‘Myopia and childishness. And dumb smarts. That’s what’s wrong with these people. With us.’
Remember remember the days of November, and every November to date. What happens here, now, has repercussions. It’s recorded for posterity, to be revisited and examined by those who will succeed us.
Like some fool once said, ‘Make sure what you do is something you can be proud of, something the next generations will look back at and say, Good job!’
Sadly, not everything is, or can be, good and commendable. Life is not always fine. Life is ugly and convoluted, and so are many of its records and chronicles, pockmarked with shortfalls and failures, moments riddled with shame and myopia and recycled error; homicide and suicide; atavism and regression.
This, for example. The North Dakota pipeline and the confrontation at Standing Rock, so eloquently captured in this image. One day people will be looking back at this image, at us and the world we represent, asking themselves, What the hell was wrong with those people? What crawled up their backsides and made them go apeshit killer ant on each other?
They’ll be wondering about it just like we shake our heads and ask ourselves when checking out the paintings and etchings and historical records of the Middle Ages, wondering What the hell was wrong with people back then?
What the hell’s wrong with today’s world, is the question, and how did we let ourselves get into such a fine mess? What the hell is driving it?
is everything done for a few dollars more?
For a few more conveniences?
The answer is much simpler, and yet complex. It’s all systemic and integrated. Just like any system of operations, our way of life, our paradigm, if you will, contains a self-fulfilling element that prescribes actions like this. The catastrophe is inbuilt and derivative, and usually driven by smarts — the misguided kind of smarts. From the dumb-ass engineer whose sharp brain dictates that the pipeline has to pass through this land because it’s the easiest and most logical model to build, to the dumb-ass executive who greenlights the project despite his or her topnotch education, hirs or her clear understanding of how life is not just sterile numbers on a spreadsheet, yet the plan makes some kind of financial sense, so he or she greenlights it anyway.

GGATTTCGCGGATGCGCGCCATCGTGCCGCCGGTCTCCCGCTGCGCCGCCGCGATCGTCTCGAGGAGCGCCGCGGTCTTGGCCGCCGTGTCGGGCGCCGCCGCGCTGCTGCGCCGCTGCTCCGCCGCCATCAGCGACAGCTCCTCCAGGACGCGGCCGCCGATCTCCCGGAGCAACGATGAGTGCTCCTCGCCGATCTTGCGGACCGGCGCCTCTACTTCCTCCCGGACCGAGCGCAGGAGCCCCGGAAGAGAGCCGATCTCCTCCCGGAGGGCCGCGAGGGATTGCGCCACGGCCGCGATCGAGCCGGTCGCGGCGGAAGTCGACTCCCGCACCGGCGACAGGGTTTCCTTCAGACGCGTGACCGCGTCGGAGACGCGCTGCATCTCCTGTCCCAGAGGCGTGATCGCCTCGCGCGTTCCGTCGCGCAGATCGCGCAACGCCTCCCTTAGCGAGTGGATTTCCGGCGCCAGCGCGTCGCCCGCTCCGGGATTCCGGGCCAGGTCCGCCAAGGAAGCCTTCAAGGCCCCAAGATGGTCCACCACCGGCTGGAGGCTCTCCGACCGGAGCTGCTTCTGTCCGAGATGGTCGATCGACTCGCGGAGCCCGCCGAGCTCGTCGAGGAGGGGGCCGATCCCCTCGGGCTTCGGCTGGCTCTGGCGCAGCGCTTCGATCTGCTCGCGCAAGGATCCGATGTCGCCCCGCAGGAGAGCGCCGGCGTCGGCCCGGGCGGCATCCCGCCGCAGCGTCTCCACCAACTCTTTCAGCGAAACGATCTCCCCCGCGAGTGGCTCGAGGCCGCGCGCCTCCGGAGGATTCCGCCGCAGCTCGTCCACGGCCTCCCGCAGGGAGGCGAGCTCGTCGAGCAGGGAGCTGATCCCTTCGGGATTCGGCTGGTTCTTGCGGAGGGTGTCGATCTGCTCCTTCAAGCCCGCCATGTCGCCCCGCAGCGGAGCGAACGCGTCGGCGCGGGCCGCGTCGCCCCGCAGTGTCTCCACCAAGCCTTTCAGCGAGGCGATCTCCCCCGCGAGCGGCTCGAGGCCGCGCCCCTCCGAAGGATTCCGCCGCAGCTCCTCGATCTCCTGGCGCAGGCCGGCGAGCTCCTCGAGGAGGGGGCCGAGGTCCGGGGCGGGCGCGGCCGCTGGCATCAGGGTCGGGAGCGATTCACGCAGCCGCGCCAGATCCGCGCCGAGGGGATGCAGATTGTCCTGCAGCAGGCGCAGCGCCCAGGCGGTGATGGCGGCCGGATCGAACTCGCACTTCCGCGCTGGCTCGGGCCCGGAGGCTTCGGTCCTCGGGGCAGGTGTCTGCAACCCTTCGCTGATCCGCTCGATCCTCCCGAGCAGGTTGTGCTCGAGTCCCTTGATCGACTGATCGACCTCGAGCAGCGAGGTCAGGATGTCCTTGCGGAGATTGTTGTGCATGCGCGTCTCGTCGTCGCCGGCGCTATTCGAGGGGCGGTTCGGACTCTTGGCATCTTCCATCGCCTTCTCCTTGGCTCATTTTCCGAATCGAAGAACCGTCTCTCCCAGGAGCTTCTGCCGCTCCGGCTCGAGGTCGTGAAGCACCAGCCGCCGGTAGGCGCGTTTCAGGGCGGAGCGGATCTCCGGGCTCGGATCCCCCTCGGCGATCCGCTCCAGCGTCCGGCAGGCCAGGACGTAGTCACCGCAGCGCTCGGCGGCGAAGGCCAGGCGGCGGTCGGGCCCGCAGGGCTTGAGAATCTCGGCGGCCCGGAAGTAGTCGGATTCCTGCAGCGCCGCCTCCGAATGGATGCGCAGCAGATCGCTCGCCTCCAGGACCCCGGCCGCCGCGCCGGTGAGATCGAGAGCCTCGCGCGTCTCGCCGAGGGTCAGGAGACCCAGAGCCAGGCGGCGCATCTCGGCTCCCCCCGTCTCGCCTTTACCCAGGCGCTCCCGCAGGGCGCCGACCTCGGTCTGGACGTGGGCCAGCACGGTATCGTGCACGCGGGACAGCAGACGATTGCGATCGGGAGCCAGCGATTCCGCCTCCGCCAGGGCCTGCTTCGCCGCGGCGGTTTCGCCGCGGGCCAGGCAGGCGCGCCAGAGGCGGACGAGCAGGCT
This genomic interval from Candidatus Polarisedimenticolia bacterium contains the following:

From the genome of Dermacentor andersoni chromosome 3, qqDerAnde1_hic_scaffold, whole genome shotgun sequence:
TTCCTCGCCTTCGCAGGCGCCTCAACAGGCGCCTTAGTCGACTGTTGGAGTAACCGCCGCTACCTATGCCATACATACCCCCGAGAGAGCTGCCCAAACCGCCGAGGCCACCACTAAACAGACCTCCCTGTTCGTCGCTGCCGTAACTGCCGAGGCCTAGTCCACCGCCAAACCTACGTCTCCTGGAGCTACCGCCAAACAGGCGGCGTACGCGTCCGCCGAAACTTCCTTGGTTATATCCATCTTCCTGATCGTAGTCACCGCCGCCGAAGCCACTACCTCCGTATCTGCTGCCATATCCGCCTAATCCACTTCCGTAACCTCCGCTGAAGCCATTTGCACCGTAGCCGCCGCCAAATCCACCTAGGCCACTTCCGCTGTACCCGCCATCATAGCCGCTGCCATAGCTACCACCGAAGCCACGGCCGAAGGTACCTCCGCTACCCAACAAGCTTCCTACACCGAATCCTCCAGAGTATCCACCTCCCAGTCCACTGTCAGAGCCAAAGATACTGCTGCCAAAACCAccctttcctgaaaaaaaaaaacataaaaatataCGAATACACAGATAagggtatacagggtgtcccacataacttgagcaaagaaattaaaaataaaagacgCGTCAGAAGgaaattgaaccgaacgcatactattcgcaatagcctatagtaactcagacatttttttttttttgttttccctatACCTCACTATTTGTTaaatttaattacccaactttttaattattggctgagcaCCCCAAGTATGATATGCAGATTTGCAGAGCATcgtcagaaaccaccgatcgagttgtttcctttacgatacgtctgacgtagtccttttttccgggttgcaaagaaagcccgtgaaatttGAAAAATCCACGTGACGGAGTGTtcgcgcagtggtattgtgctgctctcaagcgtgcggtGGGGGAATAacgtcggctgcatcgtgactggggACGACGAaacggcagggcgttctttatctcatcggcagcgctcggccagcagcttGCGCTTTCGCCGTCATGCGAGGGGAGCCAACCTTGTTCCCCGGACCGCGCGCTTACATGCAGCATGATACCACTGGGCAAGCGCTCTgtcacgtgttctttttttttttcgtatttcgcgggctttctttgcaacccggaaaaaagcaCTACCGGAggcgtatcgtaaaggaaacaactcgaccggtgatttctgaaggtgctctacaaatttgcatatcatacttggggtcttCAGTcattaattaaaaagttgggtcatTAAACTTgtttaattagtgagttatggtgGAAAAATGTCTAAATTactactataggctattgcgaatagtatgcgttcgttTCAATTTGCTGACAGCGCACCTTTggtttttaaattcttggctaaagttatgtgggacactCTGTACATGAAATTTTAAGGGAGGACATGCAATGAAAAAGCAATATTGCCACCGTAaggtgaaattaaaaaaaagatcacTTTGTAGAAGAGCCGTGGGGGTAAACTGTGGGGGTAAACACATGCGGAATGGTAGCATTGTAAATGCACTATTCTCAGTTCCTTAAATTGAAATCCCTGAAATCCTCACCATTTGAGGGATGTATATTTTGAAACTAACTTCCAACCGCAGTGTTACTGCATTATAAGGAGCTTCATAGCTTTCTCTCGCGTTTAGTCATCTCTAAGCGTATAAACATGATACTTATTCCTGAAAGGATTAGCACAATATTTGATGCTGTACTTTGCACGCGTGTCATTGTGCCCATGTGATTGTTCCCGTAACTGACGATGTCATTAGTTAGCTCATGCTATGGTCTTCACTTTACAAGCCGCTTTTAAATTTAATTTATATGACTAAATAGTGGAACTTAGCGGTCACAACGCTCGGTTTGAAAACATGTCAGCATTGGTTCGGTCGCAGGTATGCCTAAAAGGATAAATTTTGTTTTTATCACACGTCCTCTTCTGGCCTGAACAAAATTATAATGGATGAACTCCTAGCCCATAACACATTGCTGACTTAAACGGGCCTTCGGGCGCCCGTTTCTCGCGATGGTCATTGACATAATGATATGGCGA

And the dumb-ass politicians whose years of expertise and smarts don’t raise a bunch of red flags at the very sight of the pipeline’s pathway — their interests are vested, and extremely obscure — so they support the pipeline, and sign off on it with a sense of righteousness, as do many ‘smart’ people across the nation, and beyond.
It’s all part of a smart system doing dumb shit, dictating its course in terms of blind numbers.
If ever there was a case against market fundamentalism, this is it: the market getting it terribly wrong, causing tremendous damage as it plows its way through life. Yes, trial and error, agreed, dig up the earth to sow the seeds of tomorrow, we get it — we’re game — but sometimes you dig too deep, or in the wrong places. Some damage is too toxic to incur. The system known as the Ecology can only suffer so much abuse. It can’t afford to wait for the market to get it right. Sometimes you have to prevent the damage, take the smart-smart route, the spherical option.
You’d think the numbers-driven people would understand this argument. It’s a numbers-driven, calculated, pragmatic approach to life. They should be the first ones to embrace the logic and find alternative solutions with the long-term economy in mind.
But they don’t. They have short-term sensitivities, which narrows down their scope, their capacity for being truly pragmatic and intelligent.
Watch this space for Part 2
(Image by Standing Rock Rising)